Perspectives of the past

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I’ve had long conversations with people younger than me about popular culture of the past that have left me confused about the way that information is absorbed nowadays. Whenever I talk to more mature folks about people and events from before my time, I have accepted that they would be in a better position than me to know the way things felt when I wasn’t yet born or aware of things enough to form opinions. This doesn’t seem to be the case with the younger folks that I have discussed matters with.

I accept that my sensibility might be unique and personal. Last night I saw a theatre show that attempted to tell the story of pioneers in the struggle for women’s suffrage in the UK. The facts of the story are highly compelling and the creative team behind the show must have found it tricky to decide which events or dynamics to focus on. I felt there were some elements that needed to be highlighted that seemed to be missing.

A choice was made with regard to the storytelling aesthetics of the piece that could be regarded as controversial by some, but I was able to buy into that world rather quickly. As a willing passenger on the journey, I hoped that the boundaries of those aesthetics would be stretched in exhilarating ways. Most of the audience members around me seemed to be happy enough, but I struggled to stay engaged with the proceedings for a significant amount of time.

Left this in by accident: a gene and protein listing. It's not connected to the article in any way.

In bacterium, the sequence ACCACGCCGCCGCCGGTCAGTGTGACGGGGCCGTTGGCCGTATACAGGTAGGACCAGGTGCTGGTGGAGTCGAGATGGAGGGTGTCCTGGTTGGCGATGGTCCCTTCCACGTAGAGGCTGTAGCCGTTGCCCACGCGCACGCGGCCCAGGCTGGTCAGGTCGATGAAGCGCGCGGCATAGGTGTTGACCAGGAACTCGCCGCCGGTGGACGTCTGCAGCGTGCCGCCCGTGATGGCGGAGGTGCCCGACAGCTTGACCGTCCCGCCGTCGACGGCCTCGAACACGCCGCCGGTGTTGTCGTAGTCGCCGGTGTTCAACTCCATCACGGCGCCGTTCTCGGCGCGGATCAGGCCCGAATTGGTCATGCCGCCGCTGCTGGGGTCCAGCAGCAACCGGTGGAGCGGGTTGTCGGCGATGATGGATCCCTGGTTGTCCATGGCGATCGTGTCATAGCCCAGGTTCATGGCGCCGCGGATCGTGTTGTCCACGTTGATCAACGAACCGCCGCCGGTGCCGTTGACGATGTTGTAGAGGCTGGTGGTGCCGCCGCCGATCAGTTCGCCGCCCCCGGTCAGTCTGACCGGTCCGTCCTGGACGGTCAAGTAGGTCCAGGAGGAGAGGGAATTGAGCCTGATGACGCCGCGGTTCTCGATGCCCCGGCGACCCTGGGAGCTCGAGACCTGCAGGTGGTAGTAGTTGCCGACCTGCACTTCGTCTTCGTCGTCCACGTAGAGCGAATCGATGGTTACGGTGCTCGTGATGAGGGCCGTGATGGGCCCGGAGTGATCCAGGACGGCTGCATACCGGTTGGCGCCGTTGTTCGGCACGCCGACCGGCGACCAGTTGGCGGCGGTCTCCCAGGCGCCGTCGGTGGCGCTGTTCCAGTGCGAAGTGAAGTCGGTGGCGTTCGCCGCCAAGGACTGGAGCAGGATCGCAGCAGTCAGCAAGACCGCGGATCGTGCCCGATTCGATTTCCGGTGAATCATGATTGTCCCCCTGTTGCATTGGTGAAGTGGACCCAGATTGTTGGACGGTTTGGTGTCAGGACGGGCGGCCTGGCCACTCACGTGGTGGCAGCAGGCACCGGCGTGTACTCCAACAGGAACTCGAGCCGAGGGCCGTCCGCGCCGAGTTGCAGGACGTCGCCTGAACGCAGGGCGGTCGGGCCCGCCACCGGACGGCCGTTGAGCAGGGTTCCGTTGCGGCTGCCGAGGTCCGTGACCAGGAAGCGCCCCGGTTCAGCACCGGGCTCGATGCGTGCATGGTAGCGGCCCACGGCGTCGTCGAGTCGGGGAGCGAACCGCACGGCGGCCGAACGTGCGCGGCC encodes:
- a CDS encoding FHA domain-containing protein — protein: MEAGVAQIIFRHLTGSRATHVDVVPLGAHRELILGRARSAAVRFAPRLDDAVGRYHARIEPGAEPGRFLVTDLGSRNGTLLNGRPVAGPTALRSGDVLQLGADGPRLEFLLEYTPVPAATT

Is it possible that the people I was with were too easily pleased? Or is it likely that the show wasn’t created with folks like me in mind?

Perhaps the show’s creative team would be pleased to know that I was interested enough to do some research into the historical events that they drew their material from. Is it pedantic to want to experience magic in the telling of stories through performance?